1,166 research outputs found

    You Only Propagate Once: Accelerating Adversarial Training via Maximal Principle

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    Deep learning achieves state-of-the-art results in many tasks in computer vision and natural language processing. However, recent works have shown that deep networks can be vulnerable to adversarial perturbations, which raised a serious robustness issue of deep networks. Adversarial training, typically formulated as a robust optimization problem, is an effective way of improving the robustness of deep networks. A major drawback of existing adversarial training algorithms is the computational overhead of the generation of adversarial examples, typically far greater than that of the network training. This leads to the unbearable overall computational cost of adversarial training. In this paper, we show that adversarial training can be cast as a discrete time differential game. Through analyzing the Pontryagin's Maximal Principle (PMP) of the problem, we observe that the adversary update is only coupled with the parameters of the first layer of the network. This inspires us to restrict most of the forward and back propagation within the first layer of the network during adversary updates. This effectively reduces the total number of full forward and backward propagation to only one for each group of adversary updates. Therefore, we refer to this algorithm YOPO (You Only Propagate Once). Numerical experiments demonstrate that YOPO can achieve comparable defense accuracy with approximately 1/5 ~ 1/4 GPU time of the projected gradient descent (PGD) algorithm. Our codes are available at https://https://github.com/a1600012888/YOPO-You-Only-Propagate-Once.Comment: Accepted as a conference paper at NeurIPS 201

    Convergence Rates for the Stationary and Non-stationary Navier-Stokes Equations over Non-Lipschitz Boundaries

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    In this paper, we consider the higher-order convergence rates for the 2D stationary and non-stationary Navier-Stokes Equations over highly oscillating periodic bumpy John domains with C2C^{2} regularity in some neighborhood of the boundary point (0,0). For the stationary case and any γ(0,1/2)\gamma\in (0,1/2), using the variational equation satisfied by the solution and the correctors for the bumpy John domains obtained by Higaki, Prange and Zhuge \cite{higaki2021large,MR4619004} after correcting the values on the inflow/outflow boundaries ({0}{1})×(0,1)(\{0\}\cup\{1\})\times(0,1), we can obtain an O(ε2γ)O(\varepsilon^{2-\gamma}) approximation in L2L^2 for the velocity and an O(ε2γ)O(\varepsilon^{2-\gamma}) convergence rates in L1L^1 approximated by the so called Navier's wall laws, which generalized the results obtained by J\"{a}ger and Mikeli\'{c} \cite{MR1813101}. Moreover, for the non-stationary case, using the energy method, we can obtain an O(ε2γ+exp(Ct))O(\varepsilon^{2-\gamma}+\exp(-Ct)) convergence rate for the velocity in Lx1L_x^1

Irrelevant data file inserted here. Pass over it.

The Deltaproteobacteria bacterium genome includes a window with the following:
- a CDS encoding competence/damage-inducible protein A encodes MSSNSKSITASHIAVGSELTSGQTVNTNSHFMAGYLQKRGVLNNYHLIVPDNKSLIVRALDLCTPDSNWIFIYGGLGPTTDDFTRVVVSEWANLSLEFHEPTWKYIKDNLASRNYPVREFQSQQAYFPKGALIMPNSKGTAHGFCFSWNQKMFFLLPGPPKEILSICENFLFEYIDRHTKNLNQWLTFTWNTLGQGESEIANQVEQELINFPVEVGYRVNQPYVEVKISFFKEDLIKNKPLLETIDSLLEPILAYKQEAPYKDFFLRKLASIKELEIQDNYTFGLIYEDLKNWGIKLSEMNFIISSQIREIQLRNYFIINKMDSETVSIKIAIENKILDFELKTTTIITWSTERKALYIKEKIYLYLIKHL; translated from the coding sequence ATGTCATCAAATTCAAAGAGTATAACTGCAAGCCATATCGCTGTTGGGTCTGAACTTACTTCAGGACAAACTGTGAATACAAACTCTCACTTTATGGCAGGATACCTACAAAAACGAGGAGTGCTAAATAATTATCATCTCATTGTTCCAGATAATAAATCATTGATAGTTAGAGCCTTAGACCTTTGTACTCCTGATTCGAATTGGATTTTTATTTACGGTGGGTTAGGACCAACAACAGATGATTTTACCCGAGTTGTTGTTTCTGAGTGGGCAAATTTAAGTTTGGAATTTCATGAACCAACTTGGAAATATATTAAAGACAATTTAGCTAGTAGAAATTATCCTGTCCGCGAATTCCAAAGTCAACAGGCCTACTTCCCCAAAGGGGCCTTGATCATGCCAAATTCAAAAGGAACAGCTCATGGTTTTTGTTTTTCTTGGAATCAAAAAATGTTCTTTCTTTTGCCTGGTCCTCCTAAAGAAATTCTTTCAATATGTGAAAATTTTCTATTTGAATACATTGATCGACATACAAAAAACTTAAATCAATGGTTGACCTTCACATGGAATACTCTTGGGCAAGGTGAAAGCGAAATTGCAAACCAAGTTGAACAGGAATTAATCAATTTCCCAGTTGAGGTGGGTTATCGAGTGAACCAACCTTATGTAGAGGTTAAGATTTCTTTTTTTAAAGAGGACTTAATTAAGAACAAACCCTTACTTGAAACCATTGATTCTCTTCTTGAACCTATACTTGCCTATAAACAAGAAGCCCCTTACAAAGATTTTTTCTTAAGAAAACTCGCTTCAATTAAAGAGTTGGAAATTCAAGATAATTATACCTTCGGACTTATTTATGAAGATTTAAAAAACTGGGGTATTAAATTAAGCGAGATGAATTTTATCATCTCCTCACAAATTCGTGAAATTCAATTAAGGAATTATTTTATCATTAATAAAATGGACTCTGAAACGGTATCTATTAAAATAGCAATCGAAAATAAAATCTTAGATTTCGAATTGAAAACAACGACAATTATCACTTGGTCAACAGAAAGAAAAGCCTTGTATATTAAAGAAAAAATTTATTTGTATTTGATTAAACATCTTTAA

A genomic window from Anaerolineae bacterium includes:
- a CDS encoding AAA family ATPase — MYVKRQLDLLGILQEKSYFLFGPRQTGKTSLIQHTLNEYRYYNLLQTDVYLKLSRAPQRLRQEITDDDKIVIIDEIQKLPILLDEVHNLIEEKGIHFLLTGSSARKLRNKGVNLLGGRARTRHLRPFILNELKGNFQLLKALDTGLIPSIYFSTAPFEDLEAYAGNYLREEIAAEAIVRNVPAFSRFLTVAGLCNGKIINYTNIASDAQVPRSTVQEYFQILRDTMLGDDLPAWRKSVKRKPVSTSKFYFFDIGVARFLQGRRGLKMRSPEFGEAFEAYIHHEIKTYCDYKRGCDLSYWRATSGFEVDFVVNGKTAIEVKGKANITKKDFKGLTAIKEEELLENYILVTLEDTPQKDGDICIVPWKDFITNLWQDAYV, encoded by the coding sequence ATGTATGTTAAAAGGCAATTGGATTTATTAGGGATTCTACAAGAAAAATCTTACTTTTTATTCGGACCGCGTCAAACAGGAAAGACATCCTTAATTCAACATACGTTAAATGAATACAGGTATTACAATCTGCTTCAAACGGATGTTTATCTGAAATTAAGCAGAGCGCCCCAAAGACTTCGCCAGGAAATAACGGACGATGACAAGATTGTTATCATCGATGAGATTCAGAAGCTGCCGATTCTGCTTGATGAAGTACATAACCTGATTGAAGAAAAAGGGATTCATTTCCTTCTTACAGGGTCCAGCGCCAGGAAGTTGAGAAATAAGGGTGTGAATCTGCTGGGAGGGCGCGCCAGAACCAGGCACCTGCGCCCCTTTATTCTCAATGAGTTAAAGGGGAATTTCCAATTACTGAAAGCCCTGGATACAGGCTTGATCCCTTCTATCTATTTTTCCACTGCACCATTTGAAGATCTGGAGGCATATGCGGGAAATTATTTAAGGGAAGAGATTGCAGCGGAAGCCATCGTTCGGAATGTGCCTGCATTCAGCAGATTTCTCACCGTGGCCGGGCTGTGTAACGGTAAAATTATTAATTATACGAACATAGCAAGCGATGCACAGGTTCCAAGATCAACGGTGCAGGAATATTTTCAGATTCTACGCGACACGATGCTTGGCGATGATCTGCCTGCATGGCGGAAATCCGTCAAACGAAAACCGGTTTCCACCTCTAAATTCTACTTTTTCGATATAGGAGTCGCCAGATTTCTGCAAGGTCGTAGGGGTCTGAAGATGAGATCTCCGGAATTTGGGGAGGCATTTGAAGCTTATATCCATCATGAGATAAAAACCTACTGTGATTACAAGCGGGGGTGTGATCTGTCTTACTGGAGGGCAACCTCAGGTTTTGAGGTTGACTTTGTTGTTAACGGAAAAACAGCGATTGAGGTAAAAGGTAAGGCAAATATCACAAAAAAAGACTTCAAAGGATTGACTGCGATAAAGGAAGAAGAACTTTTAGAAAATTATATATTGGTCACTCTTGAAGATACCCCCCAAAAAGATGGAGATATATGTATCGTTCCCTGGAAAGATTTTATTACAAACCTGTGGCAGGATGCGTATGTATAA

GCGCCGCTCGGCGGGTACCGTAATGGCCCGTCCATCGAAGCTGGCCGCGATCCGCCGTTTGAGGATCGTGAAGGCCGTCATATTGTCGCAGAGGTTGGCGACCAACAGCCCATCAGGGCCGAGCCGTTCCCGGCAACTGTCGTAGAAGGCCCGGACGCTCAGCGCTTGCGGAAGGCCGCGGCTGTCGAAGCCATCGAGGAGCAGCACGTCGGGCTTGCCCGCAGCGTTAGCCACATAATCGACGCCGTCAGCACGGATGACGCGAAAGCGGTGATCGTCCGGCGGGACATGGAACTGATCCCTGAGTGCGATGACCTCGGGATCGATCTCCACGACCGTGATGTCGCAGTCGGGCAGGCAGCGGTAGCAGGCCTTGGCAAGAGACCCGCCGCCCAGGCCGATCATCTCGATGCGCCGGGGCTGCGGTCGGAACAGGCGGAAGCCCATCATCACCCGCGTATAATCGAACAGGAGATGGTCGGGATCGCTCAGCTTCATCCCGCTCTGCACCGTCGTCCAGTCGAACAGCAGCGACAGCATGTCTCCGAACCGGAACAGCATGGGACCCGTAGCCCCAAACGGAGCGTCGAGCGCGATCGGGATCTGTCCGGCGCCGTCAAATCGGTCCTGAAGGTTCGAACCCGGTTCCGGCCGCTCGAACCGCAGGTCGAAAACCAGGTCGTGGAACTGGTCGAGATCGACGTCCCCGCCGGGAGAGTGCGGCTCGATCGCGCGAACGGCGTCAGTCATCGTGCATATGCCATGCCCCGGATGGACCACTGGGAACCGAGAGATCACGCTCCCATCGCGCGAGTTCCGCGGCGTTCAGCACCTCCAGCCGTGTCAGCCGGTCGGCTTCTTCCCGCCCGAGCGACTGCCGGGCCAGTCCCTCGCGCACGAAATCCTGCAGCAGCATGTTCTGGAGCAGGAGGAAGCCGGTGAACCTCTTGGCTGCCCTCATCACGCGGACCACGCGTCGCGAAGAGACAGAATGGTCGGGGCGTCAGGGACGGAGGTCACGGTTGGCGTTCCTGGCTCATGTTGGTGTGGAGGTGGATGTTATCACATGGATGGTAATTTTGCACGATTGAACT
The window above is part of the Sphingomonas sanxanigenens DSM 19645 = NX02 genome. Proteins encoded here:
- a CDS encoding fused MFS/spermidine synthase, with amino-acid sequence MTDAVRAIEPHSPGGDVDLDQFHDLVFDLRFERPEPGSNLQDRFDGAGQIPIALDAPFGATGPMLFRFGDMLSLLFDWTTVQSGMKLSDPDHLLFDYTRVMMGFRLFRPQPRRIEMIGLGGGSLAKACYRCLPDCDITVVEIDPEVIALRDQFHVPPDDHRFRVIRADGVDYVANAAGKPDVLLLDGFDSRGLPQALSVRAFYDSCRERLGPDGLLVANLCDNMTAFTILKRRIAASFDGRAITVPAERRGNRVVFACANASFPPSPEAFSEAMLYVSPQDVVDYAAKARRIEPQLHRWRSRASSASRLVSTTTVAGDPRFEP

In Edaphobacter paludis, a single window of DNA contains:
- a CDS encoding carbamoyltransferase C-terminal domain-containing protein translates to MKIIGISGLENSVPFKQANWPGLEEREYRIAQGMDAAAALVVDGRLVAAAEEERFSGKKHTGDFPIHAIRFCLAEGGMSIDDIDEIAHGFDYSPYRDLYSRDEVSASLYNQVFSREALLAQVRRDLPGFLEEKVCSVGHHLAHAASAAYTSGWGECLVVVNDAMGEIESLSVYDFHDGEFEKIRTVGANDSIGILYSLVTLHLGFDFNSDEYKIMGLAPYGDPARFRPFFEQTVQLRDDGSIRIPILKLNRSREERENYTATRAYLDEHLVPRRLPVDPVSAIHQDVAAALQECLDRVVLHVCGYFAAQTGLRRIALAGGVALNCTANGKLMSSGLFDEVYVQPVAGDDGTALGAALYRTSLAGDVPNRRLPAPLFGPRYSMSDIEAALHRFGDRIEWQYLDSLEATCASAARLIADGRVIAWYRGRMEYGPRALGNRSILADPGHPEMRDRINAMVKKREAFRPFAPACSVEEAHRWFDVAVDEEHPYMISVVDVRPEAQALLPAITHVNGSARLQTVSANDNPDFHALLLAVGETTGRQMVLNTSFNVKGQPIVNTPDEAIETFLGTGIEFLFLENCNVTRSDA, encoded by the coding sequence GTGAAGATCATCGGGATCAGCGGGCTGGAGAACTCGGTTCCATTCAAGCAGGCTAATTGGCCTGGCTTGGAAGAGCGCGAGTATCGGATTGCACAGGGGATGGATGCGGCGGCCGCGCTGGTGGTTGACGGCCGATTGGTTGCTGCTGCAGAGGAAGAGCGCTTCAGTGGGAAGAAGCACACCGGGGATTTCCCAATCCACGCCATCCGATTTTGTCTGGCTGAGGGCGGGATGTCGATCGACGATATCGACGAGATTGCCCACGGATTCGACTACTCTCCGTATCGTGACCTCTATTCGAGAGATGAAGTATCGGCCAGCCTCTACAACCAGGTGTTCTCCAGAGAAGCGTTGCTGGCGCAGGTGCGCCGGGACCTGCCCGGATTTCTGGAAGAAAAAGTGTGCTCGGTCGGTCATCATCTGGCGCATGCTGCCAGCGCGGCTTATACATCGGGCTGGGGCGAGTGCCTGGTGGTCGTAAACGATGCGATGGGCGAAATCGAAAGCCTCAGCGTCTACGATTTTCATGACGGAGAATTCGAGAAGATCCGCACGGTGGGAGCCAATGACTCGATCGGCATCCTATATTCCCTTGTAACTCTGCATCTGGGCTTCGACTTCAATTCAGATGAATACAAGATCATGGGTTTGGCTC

Extension of First Passage Probability

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    In this paper, we consider the extension of first passage probability. First, we present the first, second, third, and generally k-th passage probability of a Markov Chain moving from one state to another state through step-by-step calculation and two other matrix-version methods. Similarly, we compute the first passage probability of a Markov Chain moving from one state to multiple states. In all discussions, we take into account the situations that one state moves to a different state and returns to itself. Also, we find the mean number of steps needed from one state to another state in a Markov Chain for the first, second, third, and generally k-th passage. Besides, we find the probability generating function for the number of steps. This makes the calculation of passage probabilities, mean and variance of passage steps, easier. Additionally, if we extend a discrete Markov Chain to its corresponding continuous Markov Process with the same transition probabilities and transition time in the form of an exponential distribution with parameter 1 between two states, we can obtain the mean time needed from one state to another state by Laplace Transforms, which is the same as with the discrete situation. Subsequently, we can calculate the variance of the time needed from one state to another state in the same way